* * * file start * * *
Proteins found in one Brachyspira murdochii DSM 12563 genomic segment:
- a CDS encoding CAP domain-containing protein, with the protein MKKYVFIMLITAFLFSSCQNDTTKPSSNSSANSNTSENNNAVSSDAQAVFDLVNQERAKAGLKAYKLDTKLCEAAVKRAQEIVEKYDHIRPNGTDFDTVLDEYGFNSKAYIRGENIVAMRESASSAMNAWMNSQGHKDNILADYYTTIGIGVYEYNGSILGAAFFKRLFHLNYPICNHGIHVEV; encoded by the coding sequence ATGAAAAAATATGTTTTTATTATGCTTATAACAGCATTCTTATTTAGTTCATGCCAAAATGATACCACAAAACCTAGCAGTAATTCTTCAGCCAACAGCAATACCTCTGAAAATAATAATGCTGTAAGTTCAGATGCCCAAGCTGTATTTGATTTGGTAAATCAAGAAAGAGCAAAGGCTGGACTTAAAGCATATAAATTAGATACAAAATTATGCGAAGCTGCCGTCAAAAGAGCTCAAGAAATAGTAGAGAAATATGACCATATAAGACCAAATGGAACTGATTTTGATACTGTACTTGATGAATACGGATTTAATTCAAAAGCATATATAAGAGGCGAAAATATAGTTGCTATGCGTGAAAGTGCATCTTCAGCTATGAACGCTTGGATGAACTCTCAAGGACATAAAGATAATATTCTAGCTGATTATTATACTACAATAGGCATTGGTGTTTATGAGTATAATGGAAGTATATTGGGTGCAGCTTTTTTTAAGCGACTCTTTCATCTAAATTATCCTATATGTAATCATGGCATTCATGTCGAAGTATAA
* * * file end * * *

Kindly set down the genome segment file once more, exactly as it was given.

Proteins found in one Brachyspira murdochii DSM 12563 genomic segment:
- a CDS encoding CAP domain-containing protein, with the protein MKKYVFIMLITAFLFSSCQNDTTKPSSNSSANSNTSENNNAVSSDAQAVFDLVNQERAKAGLKAYKLDTKLCEAAVKRAQEIVEKYDHIRPNGTDFDTVLDEYGFNSKAYIRGENIVAMRESASSAMNAWMNSQGHKDNILADYYTTIGIGVYEYNGSILGAAFFKRLFHLNYPICNHGIHVEV; encoded by the coding sequence ATGAAAAAATATGTTTTTATTATGCTTATAACAGCATTCTTATTTAGTTCATGCCAAAATGATACCACAAAACCTAGCAGTAATTCTTCAGCCAACAGCAATACCTCTGAAAATAATAATGCTGTAAGTTCAGATGCCCAAGCTGTATTTGATTTGGTAAATCAAGAAAGAGCAAAGGCTGGACTTAAAGCATATAAATTAGATACAAAATTATGCGAAGCTGCCGTCAAAAGAGCTCAAGAAATAGTAGAGAAATATGACCATATAAGACCAAATGGAACTGATTTTGATACTGTACTTGATGAATACGGATTTAATTCAAAAGCATATATAAGAGGCGAAAATATAGTTGCTATGCGTGAAAGTGCATCTTCAGCTATGAACGCTTGGATGAACTCTCAAGGACATAAAGATAATATTCTAGCTGATTATTATACTACAATAGGCATTGGTGTTTATGAGTATAATGGAAGTATATTGGGTGCAGCTTTTTTTAAGCGACTCTTTCATCTAAATTATCCTATATGTAATCATGGCATTCATGTCGAAGTATAA